Building a National Database for Police Shootings in the United States


Gun violence and in particular police shootings have become prominent in the news media in the United. States.  However, there is currently no national database of police incidents. This is a project to develop a web-enabled database to collect, edit, query and analyze police shootings. Once developed the database will be used for research, informing policy and training.   The SHOT Project (Statistics Help Officer Tactics) has designed a Microsoft Access prototype and has a pretty complete schema for the database.  This project will validate the database design, build a MySQL database with PHP web interface.

The data collected to date is from open sources (news feeds, newspapers, etc.) and placed in a spreadsheet.  There are 4 categories of data: Source, Incident, Suspect/Victim, and police officer with a total of more than 50 fields or variables:




Title, date, author, publication, URL, full-text.


Date (day, month, season, year), approximate time (early morning, morning, noon, afternoon, evening, night and midnight), number of officers on the scene, number of officers, who fired their guns, number of rounds hit the target, part of target being hit (head/neck, torso, limbs) and geographical information (region, state, city, address, location type).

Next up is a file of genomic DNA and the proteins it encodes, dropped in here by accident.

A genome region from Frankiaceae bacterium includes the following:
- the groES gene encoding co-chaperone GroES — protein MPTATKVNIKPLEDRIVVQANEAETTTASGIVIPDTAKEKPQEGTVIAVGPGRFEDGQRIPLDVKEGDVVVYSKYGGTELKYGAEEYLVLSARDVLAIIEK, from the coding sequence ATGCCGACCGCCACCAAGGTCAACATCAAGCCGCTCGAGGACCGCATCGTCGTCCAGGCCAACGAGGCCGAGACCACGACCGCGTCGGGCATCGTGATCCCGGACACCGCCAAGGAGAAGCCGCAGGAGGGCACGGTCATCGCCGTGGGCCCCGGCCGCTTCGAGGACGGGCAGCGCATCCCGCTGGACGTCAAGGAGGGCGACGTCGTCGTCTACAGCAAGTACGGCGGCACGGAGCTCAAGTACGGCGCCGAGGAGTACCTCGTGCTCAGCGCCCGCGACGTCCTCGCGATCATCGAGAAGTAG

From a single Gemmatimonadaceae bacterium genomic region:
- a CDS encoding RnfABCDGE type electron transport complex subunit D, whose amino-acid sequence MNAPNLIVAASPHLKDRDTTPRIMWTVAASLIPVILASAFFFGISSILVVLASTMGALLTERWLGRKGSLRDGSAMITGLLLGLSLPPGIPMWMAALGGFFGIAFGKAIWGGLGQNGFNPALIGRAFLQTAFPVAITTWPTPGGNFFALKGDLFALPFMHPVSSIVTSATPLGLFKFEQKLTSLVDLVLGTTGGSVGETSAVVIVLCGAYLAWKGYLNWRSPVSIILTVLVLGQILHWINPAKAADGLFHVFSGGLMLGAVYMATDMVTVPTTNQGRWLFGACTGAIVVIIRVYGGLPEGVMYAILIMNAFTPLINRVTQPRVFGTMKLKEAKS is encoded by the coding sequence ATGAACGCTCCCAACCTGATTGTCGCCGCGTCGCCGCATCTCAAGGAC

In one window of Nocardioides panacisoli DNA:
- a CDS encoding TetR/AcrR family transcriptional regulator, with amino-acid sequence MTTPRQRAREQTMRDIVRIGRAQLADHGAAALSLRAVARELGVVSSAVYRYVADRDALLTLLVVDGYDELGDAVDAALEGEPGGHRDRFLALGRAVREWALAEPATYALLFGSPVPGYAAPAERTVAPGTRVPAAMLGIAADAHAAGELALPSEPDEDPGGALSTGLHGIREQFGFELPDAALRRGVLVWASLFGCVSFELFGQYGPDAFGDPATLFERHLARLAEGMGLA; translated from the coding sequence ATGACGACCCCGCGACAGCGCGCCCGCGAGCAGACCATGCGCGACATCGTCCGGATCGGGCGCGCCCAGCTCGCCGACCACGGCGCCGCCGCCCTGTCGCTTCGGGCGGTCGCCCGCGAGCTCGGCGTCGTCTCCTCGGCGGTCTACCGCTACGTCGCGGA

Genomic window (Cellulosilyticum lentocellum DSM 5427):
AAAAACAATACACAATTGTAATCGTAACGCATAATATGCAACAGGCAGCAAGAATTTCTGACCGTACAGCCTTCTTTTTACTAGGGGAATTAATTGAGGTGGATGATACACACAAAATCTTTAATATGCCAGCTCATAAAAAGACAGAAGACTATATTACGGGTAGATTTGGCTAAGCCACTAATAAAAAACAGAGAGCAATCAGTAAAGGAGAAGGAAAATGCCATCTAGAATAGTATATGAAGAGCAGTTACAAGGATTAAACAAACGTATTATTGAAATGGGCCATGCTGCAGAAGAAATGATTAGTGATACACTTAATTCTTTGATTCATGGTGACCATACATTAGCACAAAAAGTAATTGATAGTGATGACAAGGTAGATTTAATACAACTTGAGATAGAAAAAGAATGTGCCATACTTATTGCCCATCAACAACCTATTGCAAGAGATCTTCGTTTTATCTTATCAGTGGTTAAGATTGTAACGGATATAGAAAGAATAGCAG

Age, race, gender, fatality, mental status, weapon possession, type of aggression, use of vehicle, occurrence of any foot or car chase, gang affiliation, nationality, fatality/injury and whether a lawsuit was filed.


Race, gender, experience, affiliation, department type, assignment, status (on/off duty) and type of police call.


The data flow is to create an incident, for which there can be multiple suspects and officers.  Multiple sources can add to the data. See Data Entry Flow [1].

The current database schema uses 4 main tables for each component of an incident [1].

The interface can be modified, and note that forms are select by using tabs [1]. 

The project components include:

1.       Building the schema and database in for MySQL

2.       Populating the Database with data from the existing spreadsheet

3.       Build data entry, data query, data editing and reporting functions

4.       Creating the PHP front-interface


[1] 2015 Conference Paper.